The appropriate Kc values are specific for each crop species and stage of growth. We commonly use crop coefficient Kc values that are provided in the publication “Consumptive Use by Major Crops in the Desert Southwest” by Dr. Leonard Erie and his colleagues, USDA-ARS Conservation Research Report No. 29 and now most commonly from the publication FAO 56 “Crop Evapotranspiration-Guidelines for Computing Crop Water Requirements-FAO Irrigation and Drainage Paper 56” (Allen et al., 1998). Reference information for Kc values can be obtained in these publications for common crops grown in this region.
If we consider an example lettuce crop irrigated with water that has ECw = 1.1 dS/m and the crop water demand (CWD) = 30 inches
Using Equations 1-3, an overall estimate of field level irrigation efficiency can be made. From Equation 2 we can estimate the leaching requirement.
ECw = 1.1 dS/m and ECe (lettuce) = 1.3 dS/m
LR = 1.1 dS/m / (5 X 1.3) – 1.1 = 1.1/5.4 = 0.20 = 20% leaching requirement
LR = 30 X 0.2 = 6.1 ~ 6 inches
Thus, CWD = 30 + 6 = 36 inches total
Assume: 40 inches of irrigation water was applied.
Agronomic efficiency (from Equation 1) = 36/40 = 0.9 = 90% efficiency
Note: If the LR were not included in the total CWD, efficiency would be: 30/40 = 75%
That is an important difference and distinction to understand and demonstrate.
The Arizona Meteorological Network (AZMET) system provides both historical and real-time weather information that can be used to track reference evapotranspiration (ETo) measured at a standardized and properly calibrated weather station site. Reference evapotranspiration values can be obtained daily from AZMET for the nearly 30 sites in Arizona, including the Yuma area and the lower Colorado River Valley. Very importantly, the AZMET is very high quality and the integrity of the system has been constantly managed for over 35 years, first under the direction of Dr. Paul Brown and now with Dr. Jeremy Weiss. This information can be valuable in crop water and irrigation management.
Dr. Jeremy Weiss, program manager for the University of Arizona AZMET system, has recently developed a valuable tool that provides actual crop evapotranspiration (ETc) estimates from several AZMET sites in the lower Colorado River Valley and for several key vegetable crops. Accumulations of ETc values over the previous week are shown based on a date of planting, which is selected by the user. In this model, the Kc values presented in FAO-56 are used for appropriate stages with each crop. The ETo measurements are taken directly from each AZMET site listed.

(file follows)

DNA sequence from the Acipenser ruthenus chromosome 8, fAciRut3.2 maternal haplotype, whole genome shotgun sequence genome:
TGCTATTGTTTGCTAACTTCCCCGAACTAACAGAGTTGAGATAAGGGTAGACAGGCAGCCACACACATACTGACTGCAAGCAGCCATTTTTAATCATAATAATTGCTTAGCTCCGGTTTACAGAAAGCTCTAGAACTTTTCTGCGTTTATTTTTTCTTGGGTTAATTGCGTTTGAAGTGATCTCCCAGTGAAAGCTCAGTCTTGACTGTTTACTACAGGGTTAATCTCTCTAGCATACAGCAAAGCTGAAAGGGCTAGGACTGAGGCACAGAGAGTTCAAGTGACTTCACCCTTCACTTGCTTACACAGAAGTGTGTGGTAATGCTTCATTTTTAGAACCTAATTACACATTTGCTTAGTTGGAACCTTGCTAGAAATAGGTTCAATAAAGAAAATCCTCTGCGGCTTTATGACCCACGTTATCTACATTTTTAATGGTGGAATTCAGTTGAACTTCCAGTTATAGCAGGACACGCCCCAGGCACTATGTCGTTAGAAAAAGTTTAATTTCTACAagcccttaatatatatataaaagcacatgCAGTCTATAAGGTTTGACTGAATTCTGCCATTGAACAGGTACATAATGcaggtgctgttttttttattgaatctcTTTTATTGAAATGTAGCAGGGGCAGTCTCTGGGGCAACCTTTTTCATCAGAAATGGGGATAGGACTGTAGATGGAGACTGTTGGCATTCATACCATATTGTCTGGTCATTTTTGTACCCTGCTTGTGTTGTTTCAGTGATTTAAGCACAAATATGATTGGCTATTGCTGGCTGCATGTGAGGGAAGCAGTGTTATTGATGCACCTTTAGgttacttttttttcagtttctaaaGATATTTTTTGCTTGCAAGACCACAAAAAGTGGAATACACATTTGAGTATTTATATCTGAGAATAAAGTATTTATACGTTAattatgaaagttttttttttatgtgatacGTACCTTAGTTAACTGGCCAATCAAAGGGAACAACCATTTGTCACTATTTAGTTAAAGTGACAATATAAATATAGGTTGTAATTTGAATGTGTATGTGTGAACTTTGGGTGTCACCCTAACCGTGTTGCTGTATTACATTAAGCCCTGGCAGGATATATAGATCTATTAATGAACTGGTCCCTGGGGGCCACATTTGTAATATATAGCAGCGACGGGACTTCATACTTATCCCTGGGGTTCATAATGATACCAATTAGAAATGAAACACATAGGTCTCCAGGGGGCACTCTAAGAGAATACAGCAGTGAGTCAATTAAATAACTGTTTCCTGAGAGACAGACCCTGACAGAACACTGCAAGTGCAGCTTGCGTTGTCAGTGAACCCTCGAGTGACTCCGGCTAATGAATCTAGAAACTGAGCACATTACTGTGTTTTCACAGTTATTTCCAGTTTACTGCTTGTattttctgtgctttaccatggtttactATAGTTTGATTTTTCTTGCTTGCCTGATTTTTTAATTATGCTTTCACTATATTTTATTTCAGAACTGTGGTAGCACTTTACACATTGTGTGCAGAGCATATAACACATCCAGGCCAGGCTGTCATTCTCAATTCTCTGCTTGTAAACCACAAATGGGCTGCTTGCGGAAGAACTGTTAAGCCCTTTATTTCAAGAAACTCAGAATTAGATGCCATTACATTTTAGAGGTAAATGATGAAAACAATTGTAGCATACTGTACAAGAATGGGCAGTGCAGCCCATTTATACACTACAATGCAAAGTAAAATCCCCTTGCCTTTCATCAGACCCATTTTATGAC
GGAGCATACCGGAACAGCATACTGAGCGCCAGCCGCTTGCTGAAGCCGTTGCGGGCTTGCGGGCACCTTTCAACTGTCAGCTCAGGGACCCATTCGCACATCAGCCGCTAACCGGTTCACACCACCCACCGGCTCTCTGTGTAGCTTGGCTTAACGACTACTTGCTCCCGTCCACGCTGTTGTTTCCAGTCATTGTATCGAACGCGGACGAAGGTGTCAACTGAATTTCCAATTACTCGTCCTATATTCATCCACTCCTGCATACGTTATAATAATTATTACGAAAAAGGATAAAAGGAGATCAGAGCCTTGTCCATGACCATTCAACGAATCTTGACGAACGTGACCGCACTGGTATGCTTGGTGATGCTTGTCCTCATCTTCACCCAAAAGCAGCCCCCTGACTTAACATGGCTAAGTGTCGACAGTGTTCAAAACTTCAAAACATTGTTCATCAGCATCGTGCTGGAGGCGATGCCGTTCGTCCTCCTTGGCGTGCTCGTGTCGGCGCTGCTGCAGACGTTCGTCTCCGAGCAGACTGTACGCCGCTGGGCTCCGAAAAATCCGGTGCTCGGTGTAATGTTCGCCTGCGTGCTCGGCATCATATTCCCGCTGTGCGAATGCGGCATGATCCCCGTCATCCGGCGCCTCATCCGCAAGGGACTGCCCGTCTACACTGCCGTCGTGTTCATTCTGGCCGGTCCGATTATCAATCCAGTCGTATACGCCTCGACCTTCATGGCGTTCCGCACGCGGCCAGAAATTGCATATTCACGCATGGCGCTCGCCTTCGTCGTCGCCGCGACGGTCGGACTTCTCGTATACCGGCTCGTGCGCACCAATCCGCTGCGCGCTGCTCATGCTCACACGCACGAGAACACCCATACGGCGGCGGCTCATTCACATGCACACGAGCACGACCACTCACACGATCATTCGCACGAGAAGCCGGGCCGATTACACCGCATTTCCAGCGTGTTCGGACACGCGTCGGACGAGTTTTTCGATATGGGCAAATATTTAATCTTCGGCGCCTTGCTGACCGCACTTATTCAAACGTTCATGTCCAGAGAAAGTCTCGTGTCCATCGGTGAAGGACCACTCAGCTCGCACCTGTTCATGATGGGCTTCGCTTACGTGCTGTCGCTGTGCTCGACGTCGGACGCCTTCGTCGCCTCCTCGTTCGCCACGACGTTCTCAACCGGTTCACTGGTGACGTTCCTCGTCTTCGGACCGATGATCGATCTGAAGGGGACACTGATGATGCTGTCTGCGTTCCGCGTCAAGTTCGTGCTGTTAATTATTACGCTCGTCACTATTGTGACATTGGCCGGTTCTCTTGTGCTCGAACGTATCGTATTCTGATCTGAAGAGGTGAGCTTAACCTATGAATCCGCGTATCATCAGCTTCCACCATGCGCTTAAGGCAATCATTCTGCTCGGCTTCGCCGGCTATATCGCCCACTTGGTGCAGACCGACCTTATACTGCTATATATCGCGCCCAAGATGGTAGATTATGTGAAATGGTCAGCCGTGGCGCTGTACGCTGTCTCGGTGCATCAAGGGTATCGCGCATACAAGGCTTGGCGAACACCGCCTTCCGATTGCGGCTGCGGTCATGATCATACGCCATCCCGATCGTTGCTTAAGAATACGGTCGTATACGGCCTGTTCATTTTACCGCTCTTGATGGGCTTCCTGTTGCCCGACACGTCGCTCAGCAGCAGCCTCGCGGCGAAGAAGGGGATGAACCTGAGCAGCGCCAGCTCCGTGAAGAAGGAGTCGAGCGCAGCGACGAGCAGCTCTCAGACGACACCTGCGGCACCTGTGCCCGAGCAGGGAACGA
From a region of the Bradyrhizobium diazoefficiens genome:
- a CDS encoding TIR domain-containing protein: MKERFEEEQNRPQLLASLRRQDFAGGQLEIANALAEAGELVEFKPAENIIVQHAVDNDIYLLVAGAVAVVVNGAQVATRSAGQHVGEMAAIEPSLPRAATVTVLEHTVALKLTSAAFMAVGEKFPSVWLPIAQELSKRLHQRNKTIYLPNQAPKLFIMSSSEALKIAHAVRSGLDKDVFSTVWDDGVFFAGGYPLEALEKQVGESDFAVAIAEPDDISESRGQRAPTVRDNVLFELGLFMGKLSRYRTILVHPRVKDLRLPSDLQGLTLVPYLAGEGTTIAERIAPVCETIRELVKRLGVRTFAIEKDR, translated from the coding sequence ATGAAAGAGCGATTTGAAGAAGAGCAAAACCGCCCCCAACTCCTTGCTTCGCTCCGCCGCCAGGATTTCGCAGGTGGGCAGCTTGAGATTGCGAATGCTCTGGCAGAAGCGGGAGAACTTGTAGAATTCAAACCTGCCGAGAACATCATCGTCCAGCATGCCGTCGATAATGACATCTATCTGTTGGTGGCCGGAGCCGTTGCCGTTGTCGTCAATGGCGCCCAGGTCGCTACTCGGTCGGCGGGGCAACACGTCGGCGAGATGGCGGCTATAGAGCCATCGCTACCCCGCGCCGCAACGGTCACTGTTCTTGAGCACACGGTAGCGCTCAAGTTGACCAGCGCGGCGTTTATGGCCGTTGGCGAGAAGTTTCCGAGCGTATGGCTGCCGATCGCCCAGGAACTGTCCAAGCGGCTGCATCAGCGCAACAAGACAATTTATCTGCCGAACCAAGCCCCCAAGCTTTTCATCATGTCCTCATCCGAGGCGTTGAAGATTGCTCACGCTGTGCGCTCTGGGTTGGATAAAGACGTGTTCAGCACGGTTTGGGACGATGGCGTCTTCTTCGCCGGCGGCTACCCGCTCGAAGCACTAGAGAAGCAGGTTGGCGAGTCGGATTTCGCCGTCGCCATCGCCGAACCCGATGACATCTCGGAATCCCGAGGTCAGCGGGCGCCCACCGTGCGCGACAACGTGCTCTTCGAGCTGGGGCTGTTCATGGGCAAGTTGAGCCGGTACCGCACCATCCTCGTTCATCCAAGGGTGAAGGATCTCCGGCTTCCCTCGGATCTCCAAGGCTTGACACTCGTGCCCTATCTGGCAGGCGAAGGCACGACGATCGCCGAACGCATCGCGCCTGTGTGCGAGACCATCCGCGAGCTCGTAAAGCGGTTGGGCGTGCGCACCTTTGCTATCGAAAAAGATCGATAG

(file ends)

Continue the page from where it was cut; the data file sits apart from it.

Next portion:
Dr. Weiss has included the next step with the development of this crop-water management tool that can provide the cumulative crop water use, cumulative ETc, during the growing season for a given crop and planting date for common leafy green vegetable crops in the lower Colorado River areas.
To access this crop-water estimate tool please refer to the following link:
For example, using lettuce (either iceberg or romaine) and 1 September planting date, we can see from this model that cumulative ETc from 10/5/22 to 10/11/22 is 1.11 inches in the North Gila Valley and 0.94 inches in the Yuma Valley (Figure 2). Cumulative ETc since the planting date is 7.19 and 6.28 inches for these two stations, respectively.
Dr. Weiss and I are working with this model in the field to evaluate and test it. I encourage farmers, agronomists, and field crop managers to review this information and check that against depletion rates of soil plant-available water in the field.
Figure 1. Soil-water balance and plant relationships in a crop production system.
Figure 2. Example of AZMET Crop Water Use estimates for lettuce planted on 1 September 2022 in the lower Colorado River Valley.
Allen, R. G., Pereira, L. S., Raes, D., & Smith, M. (1998). Crop evapotranspiration-Guidelines for computing crop water requirements-FAO Irrigation and drainage paper 56. FAO, Rome, 300(9), D05109.
Ayers, R.S. and D.W. Westcot. 1989 (reprinted 1994). Water quality for agriculture. FAO Irrigation and Drainage Paper 29 Rev. 1. ISBN 92-5-102263-1. Food and Agriculture Organization of the United Nations Rome, 1985 © FAO.
Erie, L.J., O.A French, D.A. Bucks, and K. Harris. 1981. Consumptive Use of Water by Major Crops in the Southwestern United States. United States Department of Agriculture, Conservation Research Report No. 29.
Maas, E.V. 1984. Crop tolerance to salinity. California Agriculture, October 1984. https://calag.ucanr.edu/archive/?type=pdf&article=ca.v038n10p20
Maas, E.V. 1986. Salt tolerance of plants. Appl. Agric. Res., 1, 12-36.
Maas, E.V. and S.R. Grattan. 1999. Crop yields as affected by salinity, Agricultural Drainage, Agronomy Monograph No. 38.
Maas, E. V., and Grattan, S. R. (1999). Crop yields as affected by salinity, agricultural
drainage, Agronomy Monograph No. 38, R. W.
Maas, E. V., and Grieve, C. M. 1994. “Salt tolerance of plants at different growth stages,” in Proc., Int. Conf. Current Developments in Salinity and Drought Tolerance of Plants. January 7–11, 1990, Tando Jam, Pakistan, 181–197.
Maas, E. V., and Hoffman, G. J. (1977). “Crop salt tolerance: Current assessment.”